“Ash has been at the heart of the transformation of our UK business over the last decade and has a deep understanding of the UK dairy sector and the consumer and retail trends which are providing its growth opportunities,” comments Arla Foods’ executive vice president for Europe Peter Gioertz-Carlsen. Over recent years he has led the development of our category growth strategies in partnership with our customers fostering the growing impact of our farmer producer groups, who work closely with customers, to engage shoppers and consumers in the provenance and quality of our products and the leading practices they follow on their farms to constantly improve quality and sustainability standards.”

Posted on June 25, 2018 and filed under Livestock, People.

New sales manager for Corteva

Corteva Agriscience, the agriculture division of DowDuPont, has appointed William Corrigan as its new crop protection sales manager. Mr Corrigan took up his new post on June 1st this year, stepping into the role vacated by John Humphreys, who will retire at the end of the year. Mr Humphreys has been with Dow AgroSciences for the past seven years. 

William Corrigan.jpg

Mr Corrigan comes from a livestock farming background. He joined Dow’s technical team in 2010 after finishing his Master’s at University College Dublin, and his career includes regional and national business roles, mostly in fungicide product management. His new post, which involves overseeing key account management and area management teams, brings him back to the UK after four years of leading the Irish business.  

“This is a very exciting time for the business with an unparalleled product pipeline being developed for UK and Irish farmers,” Mr Corrigan says. “We have key milestones ahead of us delivering a full and exciting pipeline of products for UK and Irish farmers. My role is to ensure we have a talented, professional team on the ground to maximise the impact of these innovations.

“We want to work with progressive, modern farming businesses and their advisors to understand more about the challenges they face and the solutions we need to develop for them.”

Posted on June 25, 2018 and filed under Crop Protection Products, People.

Microbiome focus for future animal health

Anizome is a US start-up business formed to focus on the animal microbiome as a way of enhancing livestock and pet animal health, while reducing the use of conventional treatments such as antibiotics.

The business is backed by three investors: Stonehaven Consulting, the business founded by former Novartis Animal Health chief George Gunn to use human pharma technologies to disrupt the veterinary sector; Diversigen, a Texas-based business working on the human microbiome using science developed at Houston’s Baylor College of Medicine, which is Anizome’s third backer.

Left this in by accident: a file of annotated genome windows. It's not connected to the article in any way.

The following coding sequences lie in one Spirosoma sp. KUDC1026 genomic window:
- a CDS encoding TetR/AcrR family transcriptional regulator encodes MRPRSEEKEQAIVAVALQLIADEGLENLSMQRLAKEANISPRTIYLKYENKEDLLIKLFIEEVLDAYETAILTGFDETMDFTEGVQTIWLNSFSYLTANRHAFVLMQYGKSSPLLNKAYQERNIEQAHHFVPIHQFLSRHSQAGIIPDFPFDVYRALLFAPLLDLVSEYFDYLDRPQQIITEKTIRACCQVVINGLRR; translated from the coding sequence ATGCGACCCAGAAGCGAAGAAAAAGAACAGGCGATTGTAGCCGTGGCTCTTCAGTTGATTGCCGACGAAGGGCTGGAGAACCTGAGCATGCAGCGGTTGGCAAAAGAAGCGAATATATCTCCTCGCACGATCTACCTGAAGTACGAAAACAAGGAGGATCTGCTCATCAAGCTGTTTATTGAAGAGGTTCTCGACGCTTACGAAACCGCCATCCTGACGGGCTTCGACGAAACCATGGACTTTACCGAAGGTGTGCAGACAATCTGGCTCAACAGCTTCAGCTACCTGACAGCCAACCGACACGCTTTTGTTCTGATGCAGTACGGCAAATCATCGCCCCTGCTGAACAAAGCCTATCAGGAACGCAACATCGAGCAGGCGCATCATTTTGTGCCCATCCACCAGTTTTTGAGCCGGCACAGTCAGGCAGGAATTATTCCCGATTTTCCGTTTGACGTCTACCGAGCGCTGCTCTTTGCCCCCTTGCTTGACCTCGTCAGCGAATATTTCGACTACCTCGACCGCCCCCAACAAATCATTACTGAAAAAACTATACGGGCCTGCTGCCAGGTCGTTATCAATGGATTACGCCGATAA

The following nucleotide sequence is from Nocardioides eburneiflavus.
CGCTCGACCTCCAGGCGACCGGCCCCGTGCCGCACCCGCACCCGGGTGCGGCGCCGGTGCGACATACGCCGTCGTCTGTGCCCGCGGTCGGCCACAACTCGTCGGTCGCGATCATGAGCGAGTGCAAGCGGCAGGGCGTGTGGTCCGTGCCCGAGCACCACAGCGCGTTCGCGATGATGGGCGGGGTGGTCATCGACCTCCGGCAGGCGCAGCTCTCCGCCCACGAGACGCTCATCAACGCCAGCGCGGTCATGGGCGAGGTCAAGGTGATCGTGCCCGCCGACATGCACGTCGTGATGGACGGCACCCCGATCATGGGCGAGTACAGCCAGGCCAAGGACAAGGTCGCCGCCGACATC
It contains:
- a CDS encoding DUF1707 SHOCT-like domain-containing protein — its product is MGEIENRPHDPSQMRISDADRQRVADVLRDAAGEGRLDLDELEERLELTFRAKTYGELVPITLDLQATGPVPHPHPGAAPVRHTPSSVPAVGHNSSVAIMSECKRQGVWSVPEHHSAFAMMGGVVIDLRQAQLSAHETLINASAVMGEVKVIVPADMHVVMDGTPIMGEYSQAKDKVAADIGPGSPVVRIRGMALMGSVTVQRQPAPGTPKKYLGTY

The start-up is based at Diversigen’s facilities. It is led by Oliver Hardcastle as chief executive, with previous senior experience at Novartis, Elanco and Stonehaven; and Dr Scott Carter as chief scientific officer, who has worked at Baylor College, Elanco and Alltech.

Anizome claims that its commercial therapeutic microbiome discovery platform, which is dedicated to animal health and nutrition, is the first of its type on the market. The platform will enable the company to develop novel diagnostic and therapeutic solutions that can prevent disease in animals and optimise their performance.

“Recent discoveries are causing us to rethink the way we treat disease in animals. The microbiome holds great promise, not only in reducing antibiotic use in livestock, but also in creating personalised solutions for our pet animals,” says Mr Hardcastle.

“If you were to build this platform from scratch it would take several years, an investment of tens of millions of dollars and require significant expertise,” he continues. “The team we have at Anizome is a world leader in the microbiome sphere and will be developing a pipeline of candidates to tackle some of the most significant animal health challenges. By utilising the advancements made in human health, we will be able to improve animal welfare and productivity.”

Posted on June 25, 2018 and filed under Animal Health, Company News.

Northern Ireland’s agri-research partnership

Northern Ireland’s Agri-Food and Biosciences Institute (AFBI) and Queen’s University Belfast have agreed a new strategic alliance to create a globally competitive agri-food research and education partnership.

AFBIlogo.png